One of the recent studies showed that in most team sports there is a greater frequency of high and intensive decelerations compared to accelerations (Harper, Carling & Kiely, 2019). While eccentric strength possibly plays the most important role in deceleration, most of the previous studies investigated associations of concentric and isometric outcome measures with CoD performance. There is a paucity of research investigating the importance of eccentric muscle strength for CoD performance. A study on a small number (n = 12) female basketball players suggested that eccentric strength (greater vertical braking in eccentric squat) is a deterministic factor and dominant predictor of CoD performance, compared to concentric (concentric squat) and isometric (midthigh pull) strength (Spiteri et al., 2014). Moreover, Greig & Naylor (2017) showed that isokinetic eccentric knee strength measures are better predictors of CoD performance than corresponding concentric measures in rugby and soccer players (n = 19). Moreover, Jones, Bampouras & Marrin (2009) emphasized eccentric muscle knee flexor strength as an important determinant for CoD performance in university students (n = 38). Furthermore, Jones et al. (2017) showed that stronger female soccer players (n = 18) have faster approach velocity and a greater reduction in velocity during the contact and consequently a better braking ability (eccentric strength) and faster overall performance during 180° CoD test. The importance of eccentric muscle ability for CoD performance is also supported by evidence from intervention studies using eccentric training. For example, training content such as squatting on flywheel (FW) device significantly improved CoD performance (De Hoyo et al., 2016; Tous-Fajardo et al., 2016) and compared to traditional resistance exercise using free weights (Coratella et al., 2019).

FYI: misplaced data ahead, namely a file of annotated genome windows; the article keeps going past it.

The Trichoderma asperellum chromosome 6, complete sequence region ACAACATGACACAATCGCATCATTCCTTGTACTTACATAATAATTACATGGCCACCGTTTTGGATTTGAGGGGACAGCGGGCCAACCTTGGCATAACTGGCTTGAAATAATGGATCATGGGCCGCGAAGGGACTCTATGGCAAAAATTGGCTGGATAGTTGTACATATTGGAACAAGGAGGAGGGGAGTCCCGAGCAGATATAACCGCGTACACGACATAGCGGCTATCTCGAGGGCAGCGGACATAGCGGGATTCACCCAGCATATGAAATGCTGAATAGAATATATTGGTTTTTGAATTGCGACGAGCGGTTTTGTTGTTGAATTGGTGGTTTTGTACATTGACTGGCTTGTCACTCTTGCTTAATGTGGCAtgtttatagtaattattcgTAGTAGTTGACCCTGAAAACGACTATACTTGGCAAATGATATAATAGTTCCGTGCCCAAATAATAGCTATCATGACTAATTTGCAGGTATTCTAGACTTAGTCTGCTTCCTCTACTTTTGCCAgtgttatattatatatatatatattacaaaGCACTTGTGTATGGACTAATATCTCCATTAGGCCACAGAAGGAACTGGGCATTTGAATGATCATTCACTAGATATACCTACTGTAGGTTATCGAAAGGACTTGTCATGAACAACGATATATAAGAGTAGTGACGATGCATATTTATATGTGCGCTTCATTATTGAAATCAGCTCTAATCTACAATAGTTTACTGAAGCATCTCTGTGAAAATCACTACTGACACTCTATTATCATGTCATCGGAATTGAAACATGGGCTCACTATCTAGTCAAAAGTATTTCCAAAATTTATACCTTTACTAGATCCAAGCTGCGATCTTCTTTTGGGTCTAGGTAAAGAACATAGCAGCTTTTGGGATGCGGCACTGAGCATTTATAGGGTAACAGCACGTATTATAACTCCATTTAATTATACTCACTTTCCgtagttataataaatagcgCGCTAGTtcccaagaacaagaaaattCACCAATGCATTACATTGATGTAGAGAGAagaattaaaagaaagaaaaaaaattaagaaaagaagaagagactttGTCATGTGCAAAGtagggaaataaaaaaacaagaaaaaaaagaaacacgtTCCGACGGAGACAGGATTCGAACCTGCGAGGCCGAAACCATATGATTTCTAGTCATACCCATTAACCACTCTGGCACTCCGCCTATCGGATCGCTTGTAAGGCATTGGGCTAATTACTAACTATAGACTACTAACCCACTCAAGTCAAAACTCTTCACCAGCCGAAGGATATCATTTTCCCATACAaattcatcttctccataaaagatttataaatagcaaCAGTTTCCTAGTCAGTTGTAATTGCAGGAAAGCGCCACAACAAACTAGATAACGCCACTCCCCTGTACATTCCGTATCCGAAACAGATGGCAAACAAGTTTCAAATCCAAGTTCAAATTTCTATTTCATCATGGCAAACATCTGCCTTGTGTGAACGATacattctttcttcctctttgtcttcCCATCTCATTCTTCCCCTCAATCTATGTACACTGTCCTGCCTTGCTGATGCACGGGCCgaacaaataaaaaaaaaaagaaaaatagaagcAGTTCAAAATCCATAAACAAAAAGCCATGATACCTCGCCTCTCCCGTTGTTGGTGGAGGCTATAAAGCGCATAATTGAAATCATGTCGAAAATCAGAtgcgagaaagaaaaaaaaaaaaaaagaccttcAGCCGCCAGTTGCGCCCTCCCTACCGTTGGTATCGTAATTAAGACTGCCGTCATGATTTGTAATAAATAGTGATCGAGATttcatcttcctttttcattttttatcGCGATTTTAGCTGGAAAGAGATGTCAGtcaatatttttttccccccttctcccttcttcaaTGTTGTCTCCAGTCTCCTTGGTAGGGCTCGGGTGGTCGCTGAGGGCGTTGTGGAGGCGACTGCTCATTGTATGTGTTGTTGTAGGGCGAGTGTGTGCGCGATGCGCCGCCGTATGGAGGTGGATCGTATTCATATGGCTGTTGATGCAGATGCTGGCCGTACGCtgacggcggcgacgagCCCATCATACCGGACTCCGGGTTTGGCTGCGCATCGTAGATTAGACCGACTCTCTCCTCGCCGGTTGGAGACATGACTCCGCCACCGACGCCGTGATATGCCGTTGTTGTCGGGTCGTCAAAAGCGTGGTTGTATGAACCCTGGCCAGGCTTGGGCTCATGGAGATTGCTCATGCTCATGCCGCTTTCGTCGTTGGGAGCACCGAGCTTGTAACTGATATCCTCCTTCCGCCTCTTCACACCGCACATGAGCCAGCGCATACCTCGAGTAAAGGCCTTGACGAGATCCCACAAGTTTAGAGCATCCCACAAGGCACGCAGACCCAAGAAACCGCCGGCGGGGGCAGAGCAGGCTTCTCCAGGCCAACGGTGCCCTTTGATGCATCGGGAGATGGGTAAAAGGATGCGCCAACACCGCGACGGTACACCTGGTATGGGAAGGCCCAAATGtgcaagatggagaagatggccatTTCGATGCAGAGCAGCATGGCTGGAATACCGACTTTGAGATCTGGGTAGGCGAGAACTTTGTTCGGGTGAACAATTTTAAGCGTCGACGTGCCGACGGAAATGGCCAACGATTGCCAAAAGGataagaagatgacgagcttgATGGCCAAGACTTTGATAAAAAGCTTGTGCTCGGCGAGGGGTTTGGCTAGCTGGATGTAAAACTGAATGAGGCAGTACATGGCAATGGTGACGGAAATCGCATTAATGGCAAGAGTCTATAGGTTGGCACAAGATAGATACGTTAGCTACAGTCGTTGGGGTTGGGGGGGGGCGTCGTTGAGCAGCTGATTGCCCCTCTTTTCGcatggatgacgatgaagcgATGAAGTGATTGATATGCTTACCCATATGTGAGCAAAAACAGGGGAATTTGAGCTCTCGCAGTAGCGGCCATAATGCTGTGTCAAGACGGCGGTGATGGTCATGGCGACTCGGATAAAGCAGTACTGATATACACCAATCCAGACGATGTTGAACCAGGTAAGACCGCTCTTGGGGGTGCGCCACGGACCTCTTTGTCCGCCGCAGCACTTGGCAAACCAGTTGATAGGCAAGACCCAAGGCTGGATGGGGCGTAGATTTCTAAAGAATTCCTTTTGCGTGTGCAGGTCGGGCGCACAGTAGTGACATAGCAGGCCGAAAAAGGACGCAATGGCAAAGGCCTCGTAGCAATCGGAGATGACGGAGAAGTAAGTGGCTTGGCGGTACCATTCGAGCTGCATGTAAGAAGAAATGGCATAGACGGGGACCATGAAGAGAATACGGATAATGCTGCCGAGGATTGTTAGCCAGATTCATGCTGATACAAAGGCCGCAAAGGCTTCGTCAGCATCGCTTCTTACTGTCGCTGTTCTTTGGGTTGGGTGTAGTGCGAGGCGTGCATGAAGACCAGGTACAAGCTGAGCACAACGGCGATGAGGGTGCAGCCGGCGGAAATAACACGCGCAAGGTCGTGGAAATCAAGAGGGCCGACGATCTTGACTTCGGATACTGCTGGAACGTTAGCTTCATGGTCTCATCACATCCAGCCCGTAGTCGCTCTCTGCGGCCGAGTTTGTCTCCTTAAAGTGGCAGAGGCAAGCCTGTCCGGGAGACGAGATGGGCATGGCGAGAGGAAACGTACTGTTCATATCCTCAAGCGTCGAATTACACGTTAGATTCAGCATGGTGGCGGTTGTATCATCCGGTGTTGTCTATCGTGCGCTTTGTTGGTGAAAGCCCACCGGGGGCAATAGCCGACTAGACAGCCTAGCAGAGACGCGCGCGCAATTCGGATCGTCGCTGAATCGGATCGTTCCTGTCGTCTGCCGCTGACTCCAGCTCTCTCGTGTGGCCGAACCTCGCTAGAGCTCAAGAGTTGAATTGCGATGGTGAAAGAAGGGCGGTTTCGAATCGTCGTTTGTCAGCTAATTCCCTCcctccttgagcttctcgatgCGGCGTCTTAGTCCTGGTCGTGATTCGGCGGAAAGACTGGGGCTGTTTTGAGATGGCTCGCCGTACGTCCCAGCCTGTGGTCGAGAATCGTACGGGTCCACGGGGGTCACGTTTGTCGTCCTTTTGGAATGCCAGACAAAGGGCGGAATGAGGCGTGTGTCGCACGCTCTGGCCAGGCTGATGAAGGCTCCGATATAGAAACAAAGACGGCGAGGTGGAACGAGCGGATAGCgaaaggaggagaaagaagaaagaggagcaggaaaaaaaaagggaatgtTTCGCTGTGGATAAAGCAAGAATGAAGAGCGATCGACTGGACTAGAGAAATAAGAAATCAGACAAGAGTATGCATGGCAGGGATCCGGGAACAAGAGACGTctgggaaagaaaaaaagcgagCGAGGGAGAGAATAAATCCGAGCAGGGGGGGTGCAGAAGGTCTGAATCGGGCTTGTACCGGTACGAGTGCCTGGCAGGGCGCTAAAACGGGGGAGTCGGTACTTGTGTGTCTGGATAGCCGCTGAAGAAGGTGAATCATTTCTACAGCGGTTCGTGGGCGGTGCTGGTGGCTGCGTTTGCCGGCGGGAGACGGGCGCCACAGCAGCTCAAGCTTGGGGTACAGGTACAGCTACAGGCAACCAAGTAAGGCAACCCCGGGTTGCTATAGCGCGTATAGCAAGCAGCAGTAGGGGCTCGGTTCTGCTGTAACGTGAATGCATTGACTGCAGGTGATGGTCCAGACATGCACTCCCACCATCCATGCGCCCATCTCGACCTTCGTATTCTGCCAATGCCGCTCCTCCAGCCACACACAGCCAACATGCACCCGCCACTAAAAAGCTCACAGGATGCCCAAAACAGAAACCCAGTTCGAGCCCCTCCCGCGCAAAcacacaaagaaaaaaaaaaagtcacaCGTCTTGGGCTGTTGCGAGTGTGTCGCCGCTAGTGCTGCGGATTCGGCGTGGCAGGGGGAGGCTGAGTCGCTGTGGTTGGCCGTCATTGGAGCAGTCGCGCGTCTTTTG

All the previous studies which investigated the associations between different outcome parameters and CoD performance were performed on a small number of participants (up to 38). It remains unknown whether different eccentric strength outcome measures (e.g., obtained with single or multi-joint test, bodyweight or loaded tests, etc.) exhibit similar or different association with CoD performance. It could also be that the associations add up, meaning that a combination of the multiple outcome measures explain a larger proportion of the variance than a single outcome measure. Therefore, our first aim was to investigate the associations between different outcome measures of eccentric muscle ability during different tasks (Nordic hamstring exercise (NHE), squatting on flywheel (FW) device and CMJ). We hypothesized that associations between eccentric outcome measures during different tasks will be small to moderate as each task represents a specific type of eccentric muscle ability (Jones, Bampouras & Marrin, 2009; Spiteri et al., 2014). Our second aim was to investigate the associations between different outcome measures of eccentric muscle ability and CoD performance (90° and 180° turn). We hypothesized that outcome measures of eccentric muscle ability will be in a significant negative correlation with CoD performance, while higher negative associations will be calculated for CoD 180° time (Harper, Jordan & Kiely, 2021). Moreover, we anticipated higher associations will be calculated between CoD test and eccentric outcome measures during complex movements (CMJ, FW squats), compared to eccentric outcome measures form the local strength test (Nordic hamstring exercise (NHE), in light of the high similarity between CoD, CMJ and FW tasks (all being multi-joint movements, primarily executed by lower limbs). The third aim of our study was to investigate the portion of explained variance in CoD performance with the observed eccentric outcome measures. We hypothesized that our selected eccentric outcome measures will explain at least 30% of the variance in CoD 180° time and at least 20% of the variance in CoD 90° time based on previous literature which suggests larger ground contact times during cuts with higher angle (Dos’Santos et al., 2018).